For many New Zealanders, Oceania is a tropical playground of sun, sand, and pineapples, but the region is much more than that. A region made up of nations as different as Papua New Guinea – with six and a half million inhabitants and hundreds of languages – and Niue, with fourteen hundred residents. Oceania is one of the most diverse places on Earth.
While the countries of Oceania are not the world’s poorest, many people live in conditions of absolute poverty. In the Solomon Islands, around 11 percent of people are estimated to receive less than a minimum daily intake of calories. Though this is a substantial improvement from the beginning of the 1990s. In Papua New Guinea, people face similar problems with getting enough food, and many young children have stunted growth from malnutrition. Part of the problem in Papua New Guinea is a lack of access to roads in rural areas, making it difficult for families to buy and sell produce.For other parts of the Pacific, food security problems are not necessarily about getting enough food – but enough good, nutritious food. New Zealand has been accused of exporting obesity to the Pacific through its exports of high-fat mutton flaps. These, along with other meat cuts rejected by developed countries’ consumers, provide a cheap source of meat for Pasifika people, but carry with them a high risk of health problems. Along with many in the developing world, the people of Oceania are facing higher and increasing food prices.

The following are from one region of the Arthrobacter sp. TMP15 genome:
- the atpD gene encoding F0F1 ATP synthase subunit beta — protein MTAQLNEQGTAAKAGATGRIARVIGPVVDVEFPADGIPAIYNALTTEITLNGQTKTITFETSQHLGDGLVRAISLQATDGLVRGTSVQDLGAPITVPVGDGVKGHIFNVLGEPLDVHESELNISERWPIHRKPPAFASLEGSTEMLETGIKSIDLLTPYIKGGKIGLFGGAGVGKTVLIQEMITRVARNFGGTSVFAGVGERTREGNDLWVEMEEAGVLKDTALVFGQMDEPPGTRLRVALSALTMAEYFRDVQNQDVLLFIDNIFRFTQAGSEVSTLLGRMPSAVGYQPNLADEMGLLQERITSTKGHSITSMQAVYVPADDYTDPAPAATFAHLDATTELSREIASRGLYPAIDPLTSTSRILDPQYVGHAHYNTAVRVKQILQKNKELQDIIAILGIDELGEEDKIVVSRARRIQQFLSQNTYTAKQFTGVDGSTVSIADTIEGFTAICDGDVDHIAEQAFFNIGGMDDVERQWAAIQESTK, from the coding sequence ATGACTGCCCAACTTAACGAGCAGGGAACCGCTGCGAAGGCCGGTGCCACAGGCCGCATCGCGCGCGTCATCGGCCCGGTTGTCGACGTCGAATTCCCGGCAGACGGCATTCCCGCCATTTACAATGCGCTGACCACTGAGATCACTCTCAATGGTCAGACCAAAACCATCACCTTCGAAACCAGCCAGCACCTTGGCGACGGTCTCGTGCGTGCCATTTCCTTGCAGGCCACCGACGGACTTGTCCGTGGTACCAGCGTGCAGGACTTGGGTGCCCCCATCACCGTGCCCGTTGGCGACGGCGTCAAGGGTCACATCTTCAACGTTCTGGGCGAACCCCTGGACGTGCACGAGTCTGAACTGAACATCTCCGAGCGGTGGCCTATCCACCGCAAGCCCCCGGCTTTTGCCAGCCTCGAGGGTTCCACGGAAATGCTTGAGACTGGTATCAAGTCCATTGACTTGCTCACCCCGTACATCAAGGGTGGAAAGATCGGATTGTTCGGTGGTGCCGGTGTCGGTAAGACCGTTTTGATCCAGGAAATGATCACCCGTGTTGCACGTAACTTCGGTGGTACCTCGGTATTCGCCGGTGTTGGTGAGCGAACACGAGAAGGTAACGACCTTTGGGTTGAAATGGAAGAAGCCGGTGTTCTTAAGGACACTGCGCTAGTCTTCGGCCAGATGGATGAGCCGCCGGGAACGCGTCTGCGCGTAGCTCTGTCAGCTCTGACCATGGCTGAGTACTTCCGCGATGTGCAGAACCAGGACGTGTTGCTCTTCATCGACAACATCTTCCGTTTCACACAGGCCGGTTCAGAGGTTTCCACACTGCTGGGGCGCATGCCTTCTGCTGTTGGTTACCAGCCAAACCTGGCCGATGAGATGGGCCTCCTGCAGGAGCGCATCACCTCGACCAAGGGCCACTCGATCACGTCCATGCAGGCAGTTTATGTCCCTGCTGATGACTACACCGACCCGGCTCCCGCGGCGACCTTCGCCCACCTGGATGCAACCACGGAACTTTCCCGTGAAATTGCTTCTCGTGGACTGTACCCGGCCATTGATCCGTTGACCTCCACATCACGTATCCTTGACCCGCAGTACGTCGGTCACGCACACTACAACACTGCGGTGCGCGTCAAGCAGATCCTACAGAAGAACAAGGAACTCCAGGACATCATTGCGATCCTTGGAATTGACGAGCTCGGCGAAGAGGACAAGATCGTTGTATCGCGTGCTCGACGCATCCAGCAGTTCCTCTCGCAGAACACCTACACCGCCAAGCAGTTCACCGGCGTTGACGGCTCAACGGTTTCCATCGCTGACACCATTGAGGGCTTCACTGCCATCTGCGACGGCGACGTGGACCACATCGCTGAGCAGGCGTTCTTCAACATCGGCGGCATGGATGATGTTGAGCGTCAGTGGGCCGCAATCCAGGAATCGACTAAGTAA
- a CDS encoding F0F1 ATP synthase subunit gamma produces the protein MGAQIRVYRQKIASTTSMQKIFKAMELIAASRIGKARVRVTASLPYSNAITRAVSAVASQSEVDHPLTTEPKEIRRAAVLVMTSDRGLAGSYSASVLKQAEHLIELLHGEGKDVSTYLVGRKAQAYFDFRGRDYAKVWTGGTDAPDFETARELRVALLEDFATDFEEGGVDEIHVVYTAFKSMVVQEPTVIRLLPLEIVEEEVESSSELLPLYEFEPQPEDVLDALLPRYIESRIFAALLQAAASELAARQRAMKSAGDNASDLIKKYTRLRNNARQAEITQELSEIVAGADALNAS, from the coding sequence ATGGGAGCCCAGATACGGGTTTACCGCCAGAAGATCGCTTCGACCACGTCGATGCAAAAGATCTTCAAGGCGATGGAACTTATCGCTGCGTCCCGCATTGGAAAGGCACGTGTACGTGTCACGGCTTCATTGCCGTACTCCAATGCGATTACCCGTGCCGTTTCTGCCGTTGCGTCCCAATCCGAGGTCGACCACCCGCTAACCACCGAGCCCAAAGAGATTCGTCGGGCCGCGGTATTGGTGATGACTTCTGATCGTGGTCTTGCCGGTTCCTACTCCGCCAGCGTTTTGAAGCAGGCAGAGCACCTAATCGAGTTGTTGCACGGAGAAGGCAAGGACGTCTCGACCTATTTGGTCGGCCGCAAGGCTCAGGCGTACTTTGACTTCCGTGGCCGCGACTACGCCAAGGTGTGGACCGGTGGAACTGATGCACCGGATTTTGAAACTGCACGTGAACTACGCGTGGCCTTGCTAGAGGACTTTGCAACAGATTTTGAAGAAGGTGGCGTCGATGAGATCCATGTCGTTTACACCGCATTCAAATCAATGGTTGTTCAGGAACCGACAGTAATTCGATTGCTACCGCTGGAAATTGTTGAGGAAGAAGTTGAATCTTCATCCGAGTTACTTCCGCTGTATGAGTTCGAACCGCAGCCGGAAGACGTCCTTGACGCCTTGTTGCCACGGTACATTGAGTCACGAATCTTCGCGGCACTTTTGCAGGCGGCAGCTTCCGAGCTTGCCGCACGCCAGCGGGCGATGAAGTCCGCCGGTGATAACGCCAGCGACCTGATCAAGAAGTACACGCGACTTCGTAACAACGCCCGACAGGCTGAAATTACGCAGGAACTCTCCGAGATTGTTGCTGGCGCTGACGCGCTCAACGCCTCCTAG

Many parts of Oceania are also heavily vulnerable to extreme weather and our changing climate. Flooding and tropical storms regularly threaten food production, which may leave people reliant on expensive imports. In some countries, increasing populations are disrupting traditional systems of land ownership, while in others migration may leave productive land unused.